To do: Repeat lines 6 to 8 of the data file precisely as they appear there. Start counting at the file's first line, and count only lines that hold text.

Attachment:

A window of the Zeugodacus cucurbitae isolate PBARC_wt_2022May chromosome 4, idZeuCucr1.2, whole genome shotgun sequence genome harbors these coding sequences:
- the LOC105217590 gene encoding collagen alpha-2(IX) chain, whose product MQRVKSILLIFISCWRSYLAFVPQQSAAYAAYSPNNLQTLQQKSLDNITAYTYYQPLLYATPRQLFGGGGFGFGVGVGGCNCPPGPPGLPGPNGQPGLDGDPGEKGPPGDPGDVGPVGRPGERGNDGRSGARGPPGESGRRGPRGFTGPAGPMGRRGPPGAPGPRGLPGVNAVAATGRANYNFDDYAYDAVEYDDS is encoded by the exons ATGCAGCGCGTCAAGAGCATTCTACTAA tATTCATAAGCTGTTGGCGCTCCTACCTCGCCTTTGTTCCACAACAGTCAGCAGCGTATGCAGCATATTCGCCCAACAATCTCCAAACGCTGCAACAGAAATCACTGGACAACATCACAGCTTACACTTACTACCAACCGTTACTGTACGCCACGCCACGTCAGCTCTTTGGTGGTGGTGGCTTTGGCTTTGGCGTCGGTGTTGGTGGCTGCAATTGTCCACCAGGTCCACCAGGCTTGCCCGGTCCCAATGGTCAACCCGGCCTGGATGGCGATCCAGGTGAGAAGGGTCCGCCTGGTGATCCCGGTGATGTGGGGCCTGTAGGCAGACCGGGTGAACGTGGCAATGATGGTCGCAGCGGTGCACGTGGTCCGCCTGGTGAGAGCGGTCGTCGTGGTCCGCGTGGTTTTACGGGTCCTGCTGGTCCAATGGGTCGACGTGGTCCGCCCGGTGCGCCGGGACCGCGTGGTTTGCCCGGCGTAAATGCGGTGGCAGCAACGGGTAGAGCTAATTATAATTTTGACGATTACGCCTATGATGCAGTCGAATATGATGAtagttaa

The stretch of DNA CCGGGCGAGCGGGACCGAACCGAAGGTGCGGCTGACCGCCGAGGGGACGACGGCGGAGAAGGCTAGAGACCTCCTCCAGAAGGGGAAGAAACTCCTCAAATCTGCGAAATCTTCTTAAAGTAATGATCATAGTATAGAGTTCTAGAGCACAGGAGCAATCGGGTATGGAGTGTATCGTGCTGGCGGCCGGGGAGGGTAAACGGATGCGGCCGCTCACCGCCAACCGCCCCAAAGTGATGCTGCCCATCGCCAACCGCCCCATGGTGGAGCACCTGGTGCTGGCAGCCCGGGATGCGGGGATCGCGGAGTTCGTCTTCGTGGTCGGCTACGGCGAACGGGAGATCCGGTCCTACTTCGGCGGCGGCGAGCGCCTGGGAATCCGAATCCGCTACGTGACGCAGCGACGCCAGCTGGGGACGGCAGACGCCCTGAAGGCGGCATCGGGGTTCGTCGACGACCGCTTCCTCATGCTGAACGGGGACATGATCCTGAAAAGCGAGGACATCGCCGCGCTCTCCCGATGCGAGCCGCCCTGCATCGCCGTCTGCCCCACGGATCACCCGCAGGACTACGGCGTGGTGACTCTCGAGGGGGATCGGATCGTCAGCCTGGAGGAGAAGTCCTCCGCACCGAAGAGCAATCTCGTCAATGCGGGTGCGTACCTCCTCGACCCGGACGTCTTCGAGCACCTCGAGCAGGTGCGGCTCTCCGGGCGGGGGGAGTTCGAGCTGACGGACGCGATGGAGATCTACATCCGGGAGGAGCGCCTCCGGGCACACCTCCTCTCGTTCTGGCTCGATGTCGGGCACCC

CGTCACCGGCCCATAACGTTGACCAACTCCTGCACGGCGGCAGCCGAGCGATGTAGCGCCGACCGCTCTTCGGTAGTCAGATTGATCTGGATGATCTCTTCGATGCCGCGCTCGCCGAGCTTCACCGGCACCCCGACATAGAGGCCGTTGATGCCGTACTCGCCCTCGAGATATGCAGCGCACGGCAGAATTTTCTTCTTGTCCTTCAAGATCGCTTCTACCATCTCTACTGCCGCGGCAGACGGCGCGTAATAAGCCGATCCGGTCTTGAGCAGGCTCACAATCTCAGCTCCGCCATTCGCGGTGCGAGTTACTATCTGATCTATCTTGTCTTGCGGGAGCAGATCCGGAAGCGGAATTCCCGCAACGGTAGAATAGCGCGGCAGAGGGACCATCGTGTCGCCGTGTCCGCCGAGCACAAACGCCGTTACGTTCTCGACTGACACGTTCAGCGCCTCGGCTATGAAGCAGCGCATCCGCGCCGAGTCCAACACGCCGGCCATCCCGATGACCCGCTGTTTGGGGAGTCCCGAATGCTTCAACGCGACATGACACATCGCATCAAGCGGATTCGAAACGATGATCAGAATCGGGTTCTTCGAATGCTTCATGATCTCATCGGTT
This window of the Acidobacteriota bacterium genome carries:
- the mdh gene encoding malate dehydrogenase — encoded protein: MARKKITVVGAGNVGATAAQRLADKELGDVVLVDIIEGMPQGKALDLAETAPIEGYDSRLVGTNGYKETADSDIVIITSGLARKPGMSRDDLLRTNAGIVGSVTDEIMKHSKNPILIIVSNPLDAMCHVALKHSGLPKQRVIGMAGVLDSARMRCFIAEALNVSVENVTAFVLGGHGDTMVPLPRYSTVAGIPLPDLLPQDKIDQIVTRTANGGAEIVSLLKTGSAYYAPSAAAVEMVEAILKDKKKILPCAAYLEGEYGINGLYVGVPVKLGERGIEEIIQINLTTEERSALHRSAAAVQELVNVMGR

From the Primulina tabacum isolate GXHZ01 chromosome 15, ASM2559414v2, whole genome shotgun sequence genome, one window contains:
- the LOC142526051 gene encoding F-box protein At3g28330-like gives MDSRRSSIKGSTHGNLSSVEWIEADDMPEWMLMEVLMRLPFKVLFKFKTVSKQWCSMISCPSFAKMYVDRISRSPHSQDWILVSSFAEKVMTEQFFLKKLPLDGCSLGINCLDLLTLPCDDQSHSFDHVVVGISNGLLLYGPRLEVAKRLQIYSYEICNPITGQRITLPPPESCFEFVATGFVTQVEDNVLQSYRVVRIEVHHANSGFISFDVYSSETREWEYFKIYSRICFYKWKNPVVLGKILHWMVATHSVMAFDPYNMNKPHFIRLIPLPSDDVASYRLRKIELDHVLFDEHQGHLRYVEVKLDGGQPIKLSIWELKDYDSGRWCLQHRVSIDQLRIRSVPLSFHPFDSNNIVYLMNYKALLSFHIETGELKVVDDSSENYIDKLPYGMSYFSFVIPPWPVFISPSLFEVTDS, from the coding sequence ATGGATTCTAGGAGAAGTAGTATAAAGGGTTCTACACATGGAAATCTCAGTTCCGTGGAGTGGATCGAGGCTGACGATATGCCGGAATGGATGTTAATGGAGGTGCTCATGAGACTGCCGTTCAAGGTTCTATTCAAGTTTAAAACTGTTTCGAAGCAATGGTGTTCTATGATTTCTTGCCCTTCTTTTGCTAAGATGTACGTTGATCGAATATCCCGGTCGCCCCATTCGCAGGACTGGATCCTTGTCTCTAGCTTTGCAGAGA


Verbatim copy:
- the mdh gene encoding malate dehydrogenase — encoded protein: MARKKITVVGAGNVGATAAQRLADKELGDVVLVDIIEGMPQGKALDLAETAPIEGYDSRLVGTNGYKETADSDIVIITSGLARKPGMSRDDLLRTNAGIVGSVTDEIMKHSKNPILIIVSNPLDAMCHVALKHSGLPKQRVIGMAGVLDSARMRCFIAEALNVSVENVTAFVLGGHGDTMVPLPRYSTVAGIPLPDLLPQDKIDQIVTRTANGGAEIVSLLKTGSAYYAPSAAAVEMVEAILKDKKKILPCAAYLEGEYGINGLYVGVPVKLGERGIEEIIQINLTTEERSALHRSAAAVQELVNVMGR

From the Primulina tabacum isolate GXHZ01 chromosome 15, ASM2559414v2, whole genome shotgun sequence genome, one window contains:
- the LOC142526051 gene encoding F-box protein At3g28330-like gives MDSRRSSIKGSTHGNLSSVEWIEADDMPEWMLMEVLMRLPFKVLFKFKTVSKQWCSMISCPSFAKMYVDRISRSPHSQDWILVSSFAEKVMTEQFFLKKLPLDGCSLGINCLDLLTLPCDDQSHSFDHVVVGISNGLLLYGPRLEVAKRLQIYSYEICNPITGQRITLPPPESCFEFVATGFVTQVEDNVLQSYRVVRIEVHHANSGFISFDVYSSETREWEYFKIYSRICFYKWKNPVVLGKILHWMVATHSVMAFDPYNMNKPHFIRLIPLPSDDVASYRLRKIELDHVLFDEHQGHLRYVEVKLDGGQPIKLSIWELKDYDSGRWCLQHRVSIDQLRIRSVPLSFHPFDSNNIVYLMNYKALLSFHIETGELKVVDDSSENYIDKLPYGMSYFSFVIPPWPVFISPSLFEVTDS, from the coding sequence ATGGATTCTAGGAGAAGTAGTATAAAGGGTTCTACACATGGAAATCTCAGTTCCGTGGAGTGGATCGAGGCTGACGATATGCCGGAATGGATGTTAATGGAGGTGCTCATGAGACTGCCGTTCAAGGTTCTATTCAAGTTTAAAACTGTTTCGAAGCAATGGTGTTCTATGATTTCTTGCCCTTCTTTTGCTAAGATGTACGTTGATCGAATATCCCGGTCGCCCCATTCGCAGGACTGGATCCTTGTCTCTAGCTTTGCAGAGA